The British Medical Association (BMA) is calling for healthcare professionals to become more aware of domestic abuse.
Their report says healthcare staff should be trained in how to deal with domestic abuse so that they can ask the right kind of questions and respond appropriately.
The BMA add that abuse does not discriminate and affects many vulnerable groups, including disabled people and the elderly.
They have found that partner abuse is as common among heterosexual as homosexual couples.
Direct impacts of abuse can range from fractures and burns to post-traumatic stress disorder, chronic pain syndromes and seizures.
Indirectly, victims of domestic abuse may also suffer from stomach ulcers, artery disease and raised blood pressure.
The total cost of domestic abuse to services in England and Wales totals up to £3.1bn every year.
The report also highlights the need for health professionals to be aware of domestic abuse occurring in minority groups. For example, within the Asian community, so-called "honour crimes" can take place in extreme cases, either in the form of assault or killings.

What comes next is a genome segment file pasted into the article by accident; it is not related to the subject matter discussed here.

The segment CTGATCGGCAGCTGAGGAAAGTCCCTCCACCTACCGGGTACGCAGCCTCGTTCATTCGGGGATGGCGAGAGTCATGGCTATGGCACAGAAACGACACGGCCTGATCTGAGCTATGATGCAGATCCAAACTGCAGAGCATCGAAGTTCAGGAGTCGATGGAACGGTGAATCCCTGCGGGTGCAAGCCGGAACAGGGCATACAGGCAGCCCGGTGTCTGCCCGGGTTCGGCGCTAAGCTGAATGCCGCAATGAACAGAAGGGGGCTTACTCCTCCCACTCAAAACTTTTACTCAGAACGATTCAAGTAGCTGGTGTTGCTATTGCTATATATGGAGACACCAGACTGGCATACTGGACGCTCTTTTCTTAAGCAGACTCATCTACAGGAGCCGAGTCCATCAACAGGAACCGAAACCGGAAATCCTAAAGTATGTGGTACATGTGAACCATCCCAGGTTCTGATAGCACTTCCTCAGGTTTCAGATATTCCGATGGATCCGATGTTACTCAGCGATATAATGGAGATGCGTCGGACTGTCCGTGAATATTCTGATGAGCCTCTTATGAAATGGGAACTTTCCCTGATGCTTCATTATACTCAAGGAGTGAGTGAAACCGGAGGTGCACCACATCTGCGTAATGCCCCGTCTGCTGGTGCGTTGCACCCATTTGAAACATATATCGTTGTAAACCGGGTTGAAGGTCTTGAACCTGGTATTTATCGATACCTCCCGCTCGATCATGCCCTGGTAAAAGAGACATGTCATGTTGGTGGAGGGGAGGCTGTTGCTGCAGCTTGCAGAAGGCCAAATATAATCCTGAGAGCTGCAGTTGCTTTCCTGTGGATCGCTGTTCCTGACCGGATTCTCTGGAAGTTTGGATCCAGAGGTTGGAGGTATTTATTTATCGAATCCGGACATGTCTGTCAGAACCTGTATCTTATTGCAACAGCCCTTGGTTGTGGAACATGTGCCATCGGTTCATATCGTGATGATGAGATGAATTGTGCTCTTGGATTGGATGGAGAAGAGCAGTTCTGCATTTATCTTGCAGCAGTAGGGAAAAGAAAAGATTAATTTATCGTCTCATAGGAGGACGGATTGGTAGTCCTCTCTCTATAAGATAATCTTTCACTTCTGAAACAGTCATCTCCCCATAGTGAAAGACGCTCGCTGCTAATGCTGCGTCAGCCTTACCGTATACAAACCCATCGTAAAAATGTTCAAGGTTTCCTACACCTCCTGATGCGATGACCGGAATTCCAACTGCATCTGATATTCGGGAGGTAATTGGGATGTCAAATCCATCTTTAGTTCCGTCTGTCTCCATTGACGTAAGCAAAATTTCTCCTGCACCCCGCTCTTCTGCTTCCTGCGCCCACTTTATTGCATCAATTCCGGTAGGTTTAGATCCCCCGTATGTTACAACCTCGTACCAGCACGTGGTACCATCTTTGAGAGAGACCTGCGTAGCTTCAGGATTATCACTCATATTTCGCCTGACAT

Domestic abuse can occur in a forced marriage, where duress, physical or mental, is used to force a marriage to take place without the real consent of one or both parties.
Vivienne Nathanson, head of BMA Science and Ethics, said: "The figures we provide in this report are shocking, but perhaps more alarming is that they are likely to be grossly underestimated.
"Domestic abuse is an unspoken scar on our society and many individuals never report that they are victims."
She recommends that health professionals should recognise that men can also be victims of abuse and calls for domestic abuse education programmes to be implemented in all primary and secondary schools.
She concludes: "Doctors and health professionals are well placed to help victims and their families and our message to them today is, 'if you suspect abuse is taking place, it is important that you help you patient to discuss this."